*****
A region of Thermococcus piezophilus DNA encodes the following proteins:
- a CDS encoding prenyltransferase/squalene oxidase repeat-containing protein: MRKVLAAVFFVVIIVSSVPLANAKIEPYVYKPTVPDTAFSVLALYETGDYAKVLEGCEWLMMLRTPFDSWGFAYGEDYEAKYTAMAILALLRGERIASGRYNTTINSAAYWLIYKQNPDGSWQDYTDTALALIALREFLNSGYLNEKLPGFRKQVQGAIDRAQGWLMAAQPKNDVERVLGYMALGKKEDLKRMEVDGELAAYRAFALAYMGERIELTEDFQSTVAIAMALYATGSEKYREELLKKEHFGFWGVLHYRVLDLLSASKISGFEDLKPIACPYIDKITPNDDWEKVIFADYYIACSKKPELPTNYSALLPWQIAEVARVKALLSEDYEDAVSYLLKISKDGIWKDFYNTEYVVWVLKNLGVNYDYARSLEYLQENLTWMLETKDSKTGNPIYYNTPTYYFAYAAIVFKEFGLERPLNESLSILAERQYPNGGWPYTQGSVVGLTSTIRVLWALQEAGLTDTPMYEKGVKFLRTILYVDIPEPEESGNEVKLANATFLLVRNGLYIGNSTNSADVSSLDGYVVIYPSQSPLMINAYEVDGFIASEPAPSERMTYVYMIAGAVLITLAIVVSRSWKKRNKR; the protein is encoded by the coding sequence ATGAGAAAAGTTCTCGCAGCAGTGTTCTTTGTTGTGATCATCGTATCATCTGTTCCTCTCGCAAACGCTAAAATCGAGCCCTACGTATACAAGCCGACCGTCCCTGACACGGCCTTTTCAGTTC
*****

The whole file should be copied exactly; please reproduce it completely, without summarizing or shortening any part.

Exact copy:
A region of Thermococcus piezophilus DNA encodes the following proteins:
- a CDS encoding prenyltransferase/squalene oxidase repeat-containing protein: MRKVLAAVFFVVIIVSSVPLANAKIEPYVYKPTVPDTAFSVLALYETGDYAKVLEGCEWLMMLRTPFDSWGFAYGEDYEAKYTAMAILALLRGERIASGRYNTTINSAAYWLIYKQNPDGSWQDYTDTALALIALREFLNSGYLNEKLPGFRKQVQGAIDRAQGWLMAAQPKNDVERVLGYMALGKKEDLKRMEVDGELAAYRAFALAYMGERIELTEDFQSTVAIAMALYATGSEKYREELLKKEHFGFWGVLHYRVLDLLSASKISGFEDLKPIACPYIDKITPNDDWEKVIFADYYIACSKKPELPTNYSALLPWQIAEVARVKALLSEDYEDAVSYLLKISKDGIWKDFYNTEYVVWVLKNLGVNYDYARSLEYLQENLTWMLETKDSKTGNPIYYNTPTYYFAYAAIVFKEFGLERPLNESLSILAERQYPNGGWPYTQGSVVGLTSTIRVLWALQEAGLTDTPMYEKGVKFLRTILYVDIPEPEESGNEVKLANATFLLVRNGLYIGNSTNSADVSSLDGYVVIYPSQSPLMINAYEVDGFIASEPAPSERMTYVYMIAGAVLITLAIVVSRSWKKRNKR; the protein is encoded by the coding sequence ATGAGAAAAGTTCTCGCAGCAGTGTTCTTTGTTGTGATCATCGTATCATCTGTTCCTCTCGCAAACGCTAAAATCGAGCCCTACGTATACAAGCCGACCGTCCCTGACACGGCCTTTTCAGTTC